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The climes they are a changing

By Joel Preston Smith

“The fact that the entire home was lifted off its foundation is almost certainly evidence of inadequate attachment of the home to its foundation ... This evidence is bolstered by a number of flying objects during the event, including a certain Ms. Gulch, who was to be the tornado’s only fatality.”

- Charles A. Doswell III and Harold E. Brooks of the National Oceanic and Atmospheric Administration’s Severe Storms Laboratory, commenting to the American Meteorological Society in 1996 on the twister that extracted Dorothy Gale’s clapboard shack from Clyde, Kansas and set it down in the Land of Oz, crushing taxpayer Ms. Gulch—the Wicked Witch of the West.

Sans dead witches or drowed Gulf Coast denizens, it’s getting harder to believe the U.S. Government is more than vaguely interested in addressing global warming in terms that don’t just add more hot air to the problem. Reading accounts of the Bush Administration’s resistance to cut greenhouse emissions, and how the White House oscillates between scientific fact and cinematic fantasy, one gets the impression of a government that wishes its troubles would melt like lemon drops. Meanwhile, NASA scientists keep throwing back the curtain and presenting the Administration with revelatory satellite photos of the mushy, receding Patagonia Icefields of Chile and Argentina.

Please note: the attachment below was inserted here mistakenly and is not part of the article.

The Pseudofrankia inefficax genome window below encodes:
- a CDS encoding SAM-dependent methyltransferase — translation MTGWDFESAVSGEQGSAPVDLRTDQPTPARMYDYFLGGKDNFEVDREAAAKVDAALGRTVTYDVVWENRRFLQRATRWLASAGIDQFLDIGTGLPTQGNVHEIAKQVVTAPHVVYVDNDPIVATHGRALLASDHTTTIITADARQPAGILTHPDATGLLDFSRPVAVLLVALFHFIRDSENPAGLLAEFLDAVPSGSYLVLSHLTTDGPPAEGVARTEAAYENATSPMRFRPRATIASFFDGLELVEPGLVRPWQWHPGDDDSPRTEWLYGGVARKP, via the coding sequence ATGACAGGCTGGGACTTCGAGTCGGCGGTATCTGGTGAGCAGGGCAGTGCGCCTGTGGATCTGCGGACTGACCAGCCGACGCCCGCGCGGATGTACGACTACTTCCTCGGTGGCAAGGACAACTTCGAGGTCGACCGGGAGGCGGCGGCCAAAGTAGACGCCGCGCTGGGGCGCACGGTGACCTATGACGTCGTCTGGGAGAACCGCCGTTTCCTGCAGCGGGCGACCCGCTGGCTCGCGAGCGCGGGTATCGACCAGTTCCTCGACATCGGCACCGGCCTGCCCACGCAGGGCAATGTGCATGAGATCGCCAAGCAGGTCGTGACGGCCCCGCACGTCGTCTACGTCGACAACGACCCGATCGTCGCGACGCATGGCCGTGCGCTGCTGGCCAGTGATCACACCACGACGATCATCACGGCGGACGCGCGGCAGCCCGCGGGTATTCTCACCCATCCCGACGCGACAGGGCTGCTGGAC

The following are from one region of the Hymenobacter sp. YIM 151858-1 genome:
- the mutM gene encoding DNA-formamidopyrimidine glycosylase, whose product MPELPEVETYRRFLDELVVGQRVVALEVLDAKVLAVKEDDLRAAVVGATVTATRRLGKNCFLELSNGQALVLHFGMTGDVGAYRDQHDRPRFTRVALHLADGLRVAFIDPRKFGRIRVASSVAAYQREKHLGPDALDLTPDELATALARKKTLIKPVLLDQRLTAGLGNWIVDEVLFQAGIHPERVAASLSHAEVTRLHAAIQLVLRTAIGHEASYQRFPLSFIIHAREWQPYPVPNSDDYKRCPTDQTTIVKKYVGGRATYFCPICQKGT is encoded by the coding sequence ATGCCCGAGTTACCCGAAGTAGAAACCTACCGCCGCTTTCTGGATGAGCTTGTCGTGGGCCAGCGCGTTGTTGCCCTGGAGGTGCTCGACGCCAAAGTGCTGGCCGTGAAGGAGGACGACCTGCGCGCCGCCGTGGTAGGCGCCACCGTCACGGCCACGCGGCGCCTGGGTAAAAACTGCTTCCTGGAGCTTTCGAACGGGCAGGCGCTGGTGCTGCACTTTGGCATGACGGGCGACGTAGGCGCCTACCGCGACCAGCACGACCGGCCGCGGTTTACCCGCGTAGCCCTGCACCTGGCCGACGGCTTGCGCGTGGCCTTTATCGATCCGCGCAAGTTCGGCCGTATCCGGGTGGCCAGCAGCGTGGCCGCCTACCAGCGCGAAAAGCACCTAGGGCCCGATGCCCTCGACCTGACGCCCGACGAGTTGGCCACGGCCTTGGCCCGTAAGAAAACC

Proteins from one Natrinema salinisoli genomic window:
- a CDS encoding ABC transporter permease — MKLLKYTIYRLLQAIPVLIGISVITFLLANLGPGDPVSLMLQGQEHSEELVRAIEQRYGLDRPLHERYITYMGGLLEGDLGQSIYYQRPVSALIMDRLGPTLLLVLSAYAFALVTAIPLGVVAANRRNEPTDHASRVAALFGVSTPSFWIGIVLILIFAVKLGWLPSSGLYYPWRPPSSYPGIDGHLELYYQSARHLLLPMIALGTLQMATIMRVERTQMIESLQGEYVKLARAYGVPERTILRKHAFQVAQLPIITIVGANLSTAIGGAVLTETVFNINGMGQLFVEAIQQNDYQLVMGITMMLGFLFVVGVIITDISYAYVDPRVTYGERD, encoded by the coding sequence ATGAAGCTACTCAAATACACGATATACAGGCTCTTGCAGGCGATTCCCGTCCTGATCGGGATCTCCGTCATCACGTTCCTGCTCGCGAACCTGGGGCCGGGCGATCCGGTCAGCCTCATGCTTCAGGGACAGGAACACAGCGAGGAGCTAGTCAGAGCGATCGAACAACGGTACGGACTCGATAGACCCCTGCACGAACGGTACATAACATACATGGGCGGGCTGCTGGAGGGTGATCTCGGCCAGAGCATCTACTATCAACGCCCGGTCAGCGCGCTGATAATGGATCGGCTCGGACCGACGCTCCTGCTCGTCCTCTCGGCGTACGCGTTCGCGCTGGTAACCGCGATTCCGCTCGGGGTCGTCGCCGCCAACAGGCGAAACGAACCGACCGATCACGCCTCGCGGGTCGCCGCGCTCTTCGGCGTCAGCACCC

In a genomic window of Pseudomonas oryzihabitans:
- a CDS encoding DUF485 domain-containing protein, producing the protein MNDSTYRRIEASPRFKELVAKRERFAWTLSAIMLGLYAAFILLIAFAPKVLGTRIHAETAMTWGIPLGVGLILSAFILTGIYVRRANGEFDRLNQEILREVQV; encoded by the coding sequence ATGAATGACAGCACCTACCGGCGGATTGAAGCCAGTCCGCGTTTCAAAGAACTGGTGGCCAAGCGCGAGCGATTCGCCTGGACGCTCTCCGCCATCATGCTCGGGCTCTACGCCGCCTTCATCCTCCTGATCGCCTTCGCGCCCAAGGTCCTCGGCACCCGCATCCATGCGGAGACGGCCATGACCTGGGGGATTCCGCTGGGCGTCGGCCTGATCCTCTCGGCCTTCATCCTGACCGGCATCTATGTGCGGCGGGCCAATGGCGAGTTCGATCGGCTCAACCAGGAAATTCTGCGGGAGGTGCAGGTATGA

Separating the Administration’s facts from fiction is like sorting wind from whispers. The conflicting doomsday reports are particularly troubling for farmers, who’d like someone to just come out and tell them if their fields are going to fry, or if it’s going to rain frogs from here to Leviticus.

What does global warming mean for those who feed us? The most comprehensive and accessible field guide to the presumed apocalypse is a 250-page report published last May by the U.S. Climate Change Science Program, a task force composed of 15 agencies charged with integrating federal research on climate change. The projected impacts to U.S. agriculture outlined in The Effects of Climate Change on Agriculture, Land Resources, Water Resources, and Biodiversity in the United States are often just as vague—with good reason—as they are grim.

Jerry L. Hatfield, lead author of the report’s chapter on climate change and agriculture, says research to date has largely overlooked the question of food security for 300 million U.S. residents.

“The government is finally beginning to realize that there are very real impacts associated with climate change,” says Hatfield, director of the USDA’s National Soil Tilth Laboratory in Ames, Iowa. “That a 1.8 degree Celsius rise in annual temperature may lead to a seven to eight percent decline in corn yields.”